Cleaning up bioproduction in CHO cells

Bioproduction CRISPR CHO cells

Date: 22nd April 2020

Biological therapeutics use animal cells as in vitro substrates and play a critical role in fighting many diseases such as cancers, autoimmune and genetic disorders.  Host cell protein (HCP) impurities are generated by the host organism during bioproduction and can potentially reduce drug efficacy and cause adverse immunological effects.  Now scientists have disrupted multiple genes to reduce HCPs resulting in higher productivity and higher purity of proteins thereby facilitating affordable high-value biopharmaceuticals.

HCPs are released or secreted from dead and viable cells and accumulate extracellularly during mammalian culture.  They must be reduced to low levels (<1–100 ppm) in all cell-derived protein biotherapeutic before final product formulation.  This downstream processing is costly and can represent up to 80% of the entire production costs, for example, in monoclonal antibody manufacturing.

With over 70% of protein therapeutics made in Chinese hamster ovary (CHO) cells – an epithelial cell line – scientists led by Nathan Lewis from the University of Calfornia, US, and collaborators from the Technical University of Denmark, Denmark, have created a “clean” CHO cell to eliminate unnecessary HCPs.

Bioenergetic investment on the secretome

Using systems biology computational models the team showed that, theoretically, the removal of multiple unnecessary HCPs could free up cellular resources and secretory capacity, in addition to improving product quality. Then, using proteomics, the team identified 14 target HCPs to be deleted which fulfilled at least one of three criteria: proteins that are abundant in harvested cell culture fluid (HCCF); proteins that are difficult to remove during downstream processing, or proteins having a negative impact on product quality. Using multiplex CRISPR-cas9 the 14 genes coding for the proteins were then disrupted by gene knockout (KO).

CRISPR-Cas9-mediated multiplex gene disruption

The cells were subjected in total to 4 cycles of CRISPR-Cas9-mediated gene disruption to create three cell lines containing serially stacked gene knockouts (KO) of 6, 11, and 14 genes (6xKO, 11xKO and 14xKO, respectively).

The cell density and viability of knockout cell lines were improved over wild type (WT) and showed a remarkable reduction in HCP content.  Whilst the 11x and 14xKO behaved similarly, the 6xKO behaved as an intermediary in most of the subsequent tests.  Total HCP was reduced in all three KOs (up to 70%) and specific HCP productivity was found to be reduced by 27%, 58% and 59% for the 6xKO, 11xKO, and 14xKO cell lines, respectively, when compared to the wild type (WT).

KOs displayed less HCP content and increased antibody production

To determine whether monoclonal antibody (mAb) production was altered in the KO cells, the team established stable pools from the KO cell lines expressing mAb Rituximab (Rit). Whilst the total protein content of the HCCF obtained from the knockout cell lines was reduced by ~50%, mAb production was actually higher in the KO cell lines. This was measured in two ways, antibody staining efficiency and Rit titer.  An increase in mAb staining efficiency of 12% versus 2% for 14xKo compared with WT was seen, and a Rit titer increased from 2mg L-1 for WT to ~5 mg L-1 for 11xKO was measured.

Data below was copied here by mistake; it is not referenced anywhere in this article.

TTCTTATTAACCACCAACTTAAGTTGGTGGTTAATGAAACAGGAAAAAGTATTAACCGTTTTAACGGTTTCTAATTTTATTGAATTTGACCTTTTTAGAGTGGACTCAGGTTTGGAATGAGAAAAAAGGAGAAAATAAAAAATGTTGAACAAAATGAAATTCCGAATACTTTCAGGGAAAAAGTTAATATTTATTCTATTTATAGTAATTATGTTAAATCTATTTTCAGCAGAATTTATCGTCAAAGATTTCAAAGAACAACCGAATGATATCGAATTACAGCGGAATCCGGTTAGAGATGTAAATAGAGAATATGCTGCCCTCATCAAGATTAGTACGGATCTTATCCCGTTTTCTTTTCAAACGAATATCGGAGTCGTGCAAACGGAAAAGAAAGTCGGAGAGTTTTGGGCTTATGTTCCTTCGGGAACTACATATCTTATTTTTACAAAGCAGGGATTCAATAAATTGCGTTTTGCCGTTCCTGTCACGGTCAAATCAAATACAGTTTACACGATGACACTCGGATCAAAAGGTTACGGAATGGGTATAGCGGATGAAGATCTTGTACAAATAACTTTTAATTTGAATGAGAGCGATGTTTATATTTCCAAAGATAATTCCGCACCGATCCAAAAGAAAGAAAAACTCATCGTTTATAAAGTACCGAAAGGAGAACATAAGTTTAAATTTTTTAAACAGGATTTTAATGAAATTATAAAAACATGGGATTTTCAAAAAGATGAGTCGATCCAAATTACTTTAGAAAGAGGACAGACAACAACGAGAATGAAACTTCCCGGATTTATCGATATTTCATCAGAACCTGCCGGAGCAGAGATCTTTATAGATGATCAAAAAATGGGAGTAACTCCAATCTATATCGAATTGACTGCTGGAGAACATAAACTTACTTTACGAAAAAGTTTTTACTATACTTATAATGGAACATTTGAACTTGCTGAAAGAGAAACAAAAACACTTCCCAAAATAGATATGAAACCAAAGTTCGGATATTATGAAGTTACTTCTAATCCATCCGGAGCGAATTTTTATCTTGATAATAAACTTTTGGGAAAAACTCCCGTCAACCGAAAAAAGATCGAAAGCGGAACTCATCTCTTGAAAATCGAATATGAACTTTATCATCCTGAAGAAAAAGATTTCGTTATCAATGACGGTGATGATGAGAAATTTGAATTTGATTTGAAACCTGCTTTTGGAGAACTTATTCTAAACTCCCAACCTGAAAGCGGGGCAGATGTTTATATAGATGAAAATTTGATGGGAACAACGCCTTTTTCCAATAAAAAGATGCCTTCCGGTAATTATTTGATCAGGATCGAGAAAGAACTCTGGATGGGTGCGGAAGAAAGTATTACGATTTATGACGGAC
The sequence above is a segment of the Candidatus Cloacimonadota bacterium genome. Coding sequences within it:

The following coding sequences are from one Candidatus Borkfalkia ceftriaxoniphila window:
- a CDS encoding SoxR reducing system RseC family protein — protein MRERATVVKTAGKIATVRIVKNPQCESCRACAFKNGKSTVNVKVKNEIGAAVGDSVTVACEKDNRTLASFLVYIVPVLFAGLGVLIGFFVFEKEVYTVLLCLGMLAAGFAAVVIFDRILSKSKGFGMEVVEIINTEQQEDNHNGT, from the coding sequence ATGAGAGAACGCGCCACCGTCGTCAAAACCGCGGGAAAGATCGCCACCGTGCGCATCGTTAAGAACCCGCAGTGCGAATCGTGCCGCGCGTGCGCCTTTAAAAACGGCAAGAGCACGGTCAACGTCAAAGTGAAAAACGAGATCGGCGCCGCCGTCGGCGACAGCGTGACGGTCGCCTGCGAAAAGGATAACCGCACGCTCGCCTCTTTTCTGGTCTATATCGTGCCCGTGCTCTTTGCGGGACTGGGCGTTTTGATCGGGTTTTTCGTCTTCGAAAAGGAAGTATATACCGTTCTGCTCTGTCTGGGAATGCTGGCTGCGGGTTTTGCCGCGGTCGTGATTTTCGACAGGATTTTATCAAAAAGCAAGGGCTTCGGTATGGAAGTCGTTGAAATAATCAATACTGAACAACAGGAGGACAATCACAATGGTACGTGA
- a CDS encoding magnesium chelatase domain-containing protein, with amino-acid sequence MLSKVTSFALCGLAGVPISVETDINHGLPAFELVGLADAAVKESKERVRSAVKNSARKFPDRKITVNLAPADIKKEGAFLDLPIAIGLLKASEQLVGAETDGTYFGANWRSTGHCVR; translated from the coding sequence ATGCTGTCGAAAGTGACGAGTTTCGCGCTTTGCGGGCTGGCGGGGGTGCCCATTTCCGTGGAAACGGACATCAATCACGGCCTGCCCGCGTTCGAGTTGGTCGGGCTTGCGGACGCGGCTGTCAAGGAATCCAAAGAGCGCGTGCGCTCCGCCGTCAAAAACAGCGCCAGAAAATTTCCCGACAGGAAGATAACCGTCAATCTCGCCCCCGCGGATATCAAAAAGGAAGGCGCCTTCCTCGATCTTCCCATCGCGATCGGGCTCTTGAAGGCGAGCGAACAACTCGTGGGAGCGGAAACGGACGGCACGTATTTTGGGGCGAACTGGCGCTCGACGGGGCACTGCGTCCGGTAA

However, further selection of high-producing clones, revealed that 14xKO cell line displayed a low single-cell survival rate and no clones could be selected that displayed sufficiently high mAb productivity, this lines therefore was excluded from further experiments.

To then determine the behaviour of clones in different media and to generate enough material for downstream processing the team used two different bioreactors. In the 6xKO and 11xKO lines, there was a substantial improvement in the product purity of Rit of 7-fold and 2-fold, respectively (calculated using the mAb/HCP ratio). Subsequent purification of the Rit mAb using various chromatography techniques then demonstrated that products from both cell lines were pure with HCPS at very low levels of 18ppm and 3ppm, respectively (compared to WT levels of 45ppm).

Furthermore, the HCP-reduced phenotype was stable over many generations and was observed in multiple clones.  Finally the team showed that the resulting antibody was bioactive, suggesting the product had not been comprised by the HCP-reduction phenotype.

Conclusions and future applications:

The team here, have engineered ‘clean’ CHO cells that exhibit a substantial reduction in HPCs, and increase in protein purity. The reduced HCP content facilitated the purification of a monoclonal antibody, which will ultimately lead to decreased costs associated with downstream purification processes.

It is hoped that by further optimisation, and perhaps by combining this with other genetic modifications and bespoke engineering of the recombinant proteins that the system will improve yet further such that at least some of the downstream purification steps can be eliminated. The study highlights that large-scale genome editing in mammalian cells can continue to drive improvements throughout the bioproduction process.


Kol, S., D. Ley, T. Wulff, M. Decker, J. Arnsdorf, S. Schoffelen, A. H. Hansen, T. L. Jensen, J. M. Gutierrez, A. W. T. Chiang, H. O. Masson, B. O. Palsson, B. G. Voldborg, L. E. Pedersen, H. F. Kildegaard, G. M. Lee and N. E. Lewis (2020). “Multiplex secretome engineering enhances recombinant protein production and purity.” Nature Communications 11(1): 1908.